The Story of Boob
My BFF Boob has been engaged for over a year with her live-in boyfriend, Adam. They had moved away together after graduating college to Indianapolis and had decent jobs there and felt comfortable with each other to the point of even getting a dog together. I never met the guy, but her family had given him the stamp of approval and he seems to be decent enough — even to the point of being the one to add me on Facebook and LinkedIn! Adam occasionally ‘hearts’ my Instagram photos and Boob seemed happy enough to be with him.
But a few weeks after the proposal, Boob and I were having a texting conversation when she sent the text saying,
Am I a bad person if I don’t want to get married?
Now really, my BFF isn’t as terrible as it sounds. She’s not saying she doesn’t want to take the plunge, or want to wait for better offers to come. Boob goes on to explain that she doesn’t want a big wedding ceremony, that she does think that marriage is a big step and that the engagement ring is commitment enough for her. She’s happy how things are and can’t imagine it being any better, even if they did get married.
Is Boob’s feelings the same as my other friends? Or is it the same as ‘my generation’ in general?
The Trends within Friends
For gays such as myself (low-maintenance, distant-relationship ridden), I relate to Boob’s feelings on relationships. Perseus and I have been together for nearly 6 years and we both wear rings of commitment, but we have a far leap until we say our vows and I think both of us are just happy where we are for now.
However, though my age is a highly guarded secret that must not be spoken aloud, at 26 years old, all my heterosexual friends are getting married and/or having children. Tinker has officially reserved her wedding reception venue for July 1st with her boyfriend of 5 years. Paris’ little boy is 4 years old, having been married for 2.5 years. About half of Boob and my graduating high school class are either married or with children, with another fourth engaged or common-law’ed. Given, our graduating class was about 60 students — it sounds like better in statistics.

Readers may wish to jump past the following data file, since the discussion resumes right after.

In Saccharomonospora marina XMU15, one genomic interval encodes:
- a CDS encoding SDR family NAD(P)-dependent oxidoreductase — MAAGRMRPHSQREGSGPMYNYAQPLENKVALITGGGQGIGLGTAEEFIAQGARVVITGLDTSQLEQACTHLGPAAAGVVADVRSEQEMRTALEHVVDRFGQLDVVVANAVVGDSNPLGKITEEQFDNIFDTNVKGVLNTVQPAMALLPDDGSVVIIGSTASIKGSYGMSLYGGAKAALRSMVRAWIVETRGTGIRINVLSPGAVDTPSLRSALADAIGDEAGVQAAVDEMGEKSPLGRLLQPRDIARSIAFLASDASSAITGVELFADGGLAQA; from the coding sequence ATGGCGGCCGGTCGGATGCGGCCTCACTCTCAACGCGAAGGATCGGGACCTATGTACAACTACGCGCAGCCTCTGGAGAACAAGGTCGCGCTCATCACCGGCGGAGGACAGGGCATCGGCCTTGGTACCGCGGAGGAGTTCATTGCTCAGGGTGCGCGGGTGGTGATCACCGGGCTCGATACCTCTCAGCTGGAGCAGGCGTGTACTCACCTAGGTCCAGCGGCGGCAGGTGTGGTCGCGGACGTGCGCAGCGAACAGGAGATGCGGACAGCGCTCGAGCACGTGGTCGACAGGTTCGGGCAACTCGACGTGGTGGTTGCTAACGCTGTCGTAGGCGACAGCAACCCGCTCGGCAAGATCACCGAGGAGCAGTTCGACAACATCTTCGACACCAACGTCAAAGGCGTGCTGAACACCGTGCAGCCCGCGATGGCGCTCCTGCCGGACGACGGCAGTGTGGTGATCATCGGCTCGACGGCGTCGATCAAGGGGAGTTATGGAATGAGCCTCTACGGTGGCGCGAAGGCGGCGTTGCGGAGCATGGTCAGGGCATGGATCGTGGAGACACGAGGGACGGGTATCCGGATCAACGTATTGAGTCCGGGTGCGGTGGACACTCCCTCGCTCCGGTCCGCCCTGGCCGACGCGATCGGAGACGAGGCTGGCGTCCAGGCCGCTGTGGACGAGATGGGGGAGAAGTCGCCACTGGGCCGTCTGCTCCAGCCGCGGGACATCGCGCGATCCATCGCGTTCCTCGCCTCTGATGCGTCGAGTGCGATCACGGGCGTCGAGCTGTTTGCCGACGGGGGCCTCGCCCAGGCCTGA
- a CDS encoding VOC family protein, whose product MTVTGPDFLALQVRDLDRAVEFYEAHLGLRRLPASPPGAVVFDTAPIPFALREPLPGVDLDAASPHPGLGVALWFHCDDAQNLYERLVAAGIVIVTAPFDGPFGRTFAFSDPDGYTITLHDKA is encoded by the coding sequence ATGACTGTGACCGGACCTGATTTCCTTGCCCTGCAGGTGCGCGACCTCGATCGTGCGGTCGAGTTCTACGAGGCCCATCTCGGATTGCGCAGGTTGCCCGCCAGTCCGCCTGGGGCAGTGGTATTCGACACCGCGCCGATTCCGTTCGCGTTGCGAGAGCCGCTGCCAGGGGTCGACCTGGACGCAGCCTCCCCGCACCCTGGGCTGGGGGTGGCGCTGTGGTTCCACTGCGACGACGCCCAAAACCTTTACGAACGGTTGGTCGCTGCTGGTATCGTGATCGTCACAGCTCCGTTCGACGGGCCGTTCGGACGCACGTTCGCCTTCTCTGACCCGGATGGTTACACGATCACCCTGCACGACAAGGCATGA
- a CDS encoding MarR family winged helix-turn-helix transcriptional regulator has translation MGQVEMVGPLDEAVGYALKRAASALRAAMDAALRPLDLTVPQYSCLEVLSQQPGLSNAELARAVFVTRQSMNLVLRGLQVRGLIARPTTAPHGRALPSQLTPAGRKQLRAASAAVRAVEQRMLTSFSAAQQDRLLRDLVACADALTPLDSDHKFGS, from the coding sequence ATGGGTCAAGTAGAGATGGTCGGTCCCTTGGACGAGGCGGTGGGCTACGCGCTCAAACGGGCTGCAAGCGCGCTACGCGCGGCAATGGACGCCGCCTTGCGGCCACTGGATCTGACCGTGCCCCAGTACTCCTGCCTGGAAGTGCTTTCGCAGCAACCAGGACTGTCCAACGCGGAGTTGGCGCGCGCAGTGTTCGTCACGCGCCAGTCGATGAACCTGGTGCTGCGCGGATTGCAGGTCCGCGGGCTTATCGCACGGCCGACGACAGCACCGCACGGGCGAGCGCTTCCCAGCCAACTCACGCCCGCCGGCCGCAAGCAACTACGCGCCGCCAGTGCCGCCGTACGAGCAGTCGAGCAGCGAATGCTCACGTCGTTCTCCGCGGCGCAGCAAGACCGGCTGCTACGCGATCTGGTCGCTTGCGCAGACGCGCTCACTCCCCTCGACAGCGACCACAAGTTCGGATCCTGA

Despite these facts, having official engagements and marriages somehow hold a special stigma that some people would rather live without. With Tinker, she’s almost secretly getting married as she’s never officially had a proposal, doesn’t have a public engagement ring and hasn’t announced it on Facebook. And then there are situations like with Roxie, where she’s practically pressuring her boyfriend to propose to her, not-so-secretly planning the wedding in front of him.
Even recently, I ran into my old best friend from high school Ravi at a restaurant. She’s been in a relationship with her boyfriend for 7 years, living with him for at least 5 of them and now they’re moving over near another university for her boyfriend to attend law school. I looked down and saw she had many rings on, so I asked her if he’d “put a ring on it” yet and she half-giggled and replied, “Oh, no…” Knowing Ravi, I’m not that surprised because, like Boob and I, we’re not terribly caught up in such things.
My Ending Thoughts
I always thought that marriage for gay couples was something to not really care about. I didn’t think it was important when I was with my exes and thought it was normal to just live life as a horny teenager through my adulthood, screwing everything that peaks my interest. “Marriage is a joke,” I’d think, just like how gay marriage was treated amongst these three. But then I met Perseus.
Honestly, I do want to get married to Perseus almost ASAP just because I’m at that point in my life that I’m ready to take the plunge. I wasn’t aware that we could pull a “40 day fiancée” situation for him, where he would have a temporary visa until we’re officially married in America. To me, it was almost like a ‘when you meet the right person, it’d feel right,’ but that’s a blanketed statement that covers too much ground.
In Boob’s situation, I don’t think she’s a bad person. Boob doesn’t want to see other people, to have more social freedom to talk to whomever she wants or wants to extend her individuality — she just doesn’t think that she needs her vows and a piece of paper to verify her love with Adam.
If Adam and Boob sort out all their official paperwork (such as insurance, bank accounts, power of attorney, living will) and they’re happy with those, then I can’t see why there would be any issue.
I don’t think that because Boob doesn’t feel the urgent need to marry Adam means that Adam isn’t the right person or that Boob doesn’t love Adam. Boob just doesn’t want the headache, which I personally am all-in-for because she’s expressed just having a ‘destination wedding’, which would just be ‘destination’ if we dropped the wedding!
Marriage is a scary word. Judge Judy’s always yelling at people who “play house together without the benefit of marriage,” but I believe more and more of my generation is seeing it as an unnecessary “benefit.”
I think that if you’re comfortable with the love you have already, you shouldn’t change it. Just take the necessary steps to allow you the benefits you would want to have between each other, like whether you want them to decide to keep you on life support or whose last name would the children have.